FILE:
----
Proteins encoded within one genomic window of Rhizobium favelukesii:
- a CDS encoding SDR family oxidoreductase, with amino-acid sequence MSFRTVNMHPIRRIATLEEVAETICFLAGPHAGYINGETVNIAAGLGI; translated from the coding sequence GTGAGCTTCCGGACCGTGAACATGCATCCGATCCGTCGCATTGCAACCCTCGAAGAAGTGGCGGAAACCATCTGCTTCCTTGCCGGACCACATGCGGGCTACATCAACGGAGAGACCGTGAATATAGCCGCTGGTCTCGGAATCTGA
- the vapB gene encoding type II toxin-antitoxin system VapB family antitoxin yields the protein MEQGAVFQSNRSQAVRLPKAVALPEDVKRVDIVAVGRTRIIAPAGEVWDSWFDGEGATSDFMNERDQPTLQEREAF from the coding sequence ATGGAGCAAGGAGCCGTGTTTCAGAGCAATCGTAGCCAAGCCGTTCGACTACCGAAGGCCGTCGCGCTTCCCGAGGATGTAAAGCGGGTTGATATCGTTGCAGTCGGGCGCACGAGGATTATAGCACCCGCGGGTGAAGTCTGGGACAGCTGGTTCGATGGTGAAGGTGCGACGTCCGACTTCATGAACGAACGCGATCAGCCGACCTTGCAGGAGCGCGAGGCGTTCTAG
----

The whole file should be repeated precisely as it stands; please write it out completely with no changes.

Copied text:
Proteins encoded within one genomic window of Rhizobium favelukesii:
- a CDS encoding SDR family oxidoreductase, with amino-acid sequence MSFRTVNMHPIRRIATLEEVAETICFLAGPHAGYINGETVNIAAGLGI; translated from the coding sequence GTGAGCTTCCGGACCGTGAACATGCATCCGATCCGTCGCATTGCAACCCTCGAAGAAGTGGCGGAAACCATCTGCTTCCTTGCCGGACCACATGCGGGCTACATCAACGGAGAGACCGTGAATATAGCCGCTGGTCTCGGAATCTGA
- the vapB gene encoding type II toxin-antitoxin system VapB family antitoxin yields the protein MEQGAVFQSNRSQAVRLPKAVALPEDVKRVDIVAVGRTRIIAPAGEVWDSWFDGEGATSDFMNERDQPTLQEREAF from the coding sequence ATGGAGCAAGGAGCCGTGTTTCAGAGCAATCGTAGCCAAGCCGTTCGACTACCGAAGGCCGTCGCGCTTCCCGAGGATGTAAAGCGGGTTGATATCGTTGCAGTCGGGCGCACGAGGATTATAGCACCCGCGGGTGAAGTCTGGGACAGCTGGTTCGATGGTGAAGGTGCGACGTCCGACTTCATGAACGAACGCGATCAGCCGACCTTGCAGGAGCGCGAGGCGTTCTAG